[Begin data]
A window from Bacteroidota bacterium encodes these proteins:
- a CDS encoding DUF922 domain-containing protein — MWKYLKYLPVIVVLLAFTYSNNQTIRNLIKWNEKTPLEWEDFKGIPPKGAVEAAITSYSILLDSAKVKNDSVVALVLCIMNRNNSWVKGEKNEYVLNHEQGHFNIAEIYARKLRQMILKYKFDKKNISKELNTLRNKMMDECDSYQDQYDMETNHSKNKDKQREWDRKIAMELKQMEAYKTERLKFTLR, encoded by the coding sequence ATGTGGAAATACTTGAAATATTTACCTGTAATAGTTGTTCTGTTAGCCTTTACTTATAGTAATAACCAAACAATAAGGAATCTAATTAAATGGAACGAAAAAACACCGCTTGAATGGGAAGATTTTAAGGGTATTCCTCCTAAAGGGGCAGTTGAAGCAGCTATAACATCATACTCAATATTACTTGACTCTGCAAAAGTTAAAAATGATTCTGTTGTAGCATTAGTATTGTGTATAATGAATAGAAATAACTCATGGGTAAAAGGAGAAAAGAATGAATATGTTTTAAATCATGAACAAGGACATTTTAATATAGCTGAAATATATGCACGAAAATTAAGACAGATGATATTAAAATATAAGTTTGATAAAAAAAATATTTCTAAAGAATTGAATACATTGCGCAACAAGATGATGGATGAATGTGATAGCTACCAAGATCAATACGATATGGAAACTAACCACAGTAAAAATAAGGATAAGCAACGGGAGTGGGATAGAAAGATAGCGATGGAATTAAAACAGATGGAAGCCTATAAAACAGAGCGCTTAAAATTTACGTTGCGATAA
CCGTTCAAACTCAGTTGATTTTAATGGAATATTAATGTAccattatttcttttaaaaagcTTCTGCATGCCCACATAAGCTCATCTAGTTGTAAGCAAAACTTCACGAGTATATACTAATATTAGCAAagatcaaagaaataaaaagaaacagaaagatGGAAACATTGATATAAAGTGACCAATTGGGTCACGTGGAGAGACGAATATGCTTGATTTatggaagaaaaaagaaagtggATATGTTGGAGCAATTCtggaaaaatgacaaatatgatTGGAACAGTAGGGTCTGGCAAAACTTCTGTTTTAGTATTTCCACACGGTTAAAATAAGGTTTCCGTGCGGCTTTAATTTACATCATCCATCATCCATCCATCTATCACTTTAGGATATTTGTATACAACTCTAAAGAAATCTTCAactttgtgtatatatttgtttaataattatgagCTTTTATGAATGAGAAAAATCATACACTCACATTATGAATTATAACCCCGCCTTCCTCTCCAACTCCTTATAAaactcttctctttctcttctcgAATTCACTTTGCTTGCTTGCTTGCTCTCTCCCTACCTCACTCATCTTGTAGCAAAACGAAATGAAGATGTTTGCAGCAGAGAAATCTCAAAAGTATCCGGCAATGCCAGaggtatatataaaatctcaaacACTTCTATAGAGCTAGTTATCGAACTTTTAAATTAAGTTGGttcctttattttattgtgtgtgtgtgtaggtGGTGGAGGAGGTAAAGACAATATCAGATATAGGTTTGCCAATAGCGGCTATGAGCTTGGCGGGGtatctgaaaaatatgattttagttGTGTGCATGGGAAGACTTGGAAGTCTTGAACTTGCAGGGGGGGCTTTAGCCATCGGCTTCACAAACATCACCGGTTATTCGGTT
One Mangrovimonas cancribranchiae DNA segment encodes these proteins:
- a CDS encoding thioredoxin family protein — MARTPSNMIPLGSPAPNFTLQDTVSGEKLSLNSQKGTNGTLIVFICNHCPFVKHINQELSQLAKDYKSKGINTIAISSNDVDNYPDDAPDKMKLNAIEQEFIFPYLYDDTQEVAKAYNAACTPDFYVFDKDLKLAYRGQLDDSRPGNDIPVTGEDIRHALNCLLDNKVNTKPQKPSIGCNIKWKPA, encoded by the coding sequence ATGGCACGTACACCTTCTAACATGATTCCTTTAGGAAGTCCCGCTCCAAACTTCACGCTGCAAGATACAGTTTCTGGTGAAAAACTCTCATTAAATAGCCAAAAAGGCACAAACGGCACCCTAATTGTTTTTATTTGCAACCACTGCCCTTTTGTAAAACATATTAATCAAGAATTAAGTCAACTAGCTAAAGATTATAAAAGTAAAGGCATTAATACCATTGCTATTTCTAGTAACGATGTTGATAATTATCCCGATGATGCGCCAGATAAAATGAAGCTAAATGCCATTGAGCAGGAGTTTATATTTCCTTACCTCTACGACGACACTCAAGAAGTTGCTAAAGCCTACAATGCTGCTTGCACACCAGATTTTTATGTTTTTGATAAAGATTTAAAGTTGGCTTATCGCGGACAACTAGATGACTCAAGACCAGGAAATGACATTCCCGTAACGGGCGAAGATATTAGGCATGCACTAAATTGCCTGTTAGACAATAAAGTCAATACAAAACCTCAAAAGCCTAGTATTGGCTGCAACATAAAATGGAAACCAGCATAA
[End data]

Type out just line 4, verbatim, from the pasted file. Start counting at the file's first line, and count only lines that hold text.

One Mangrovimonas cancribranchiae DNA segment encodes these proteins: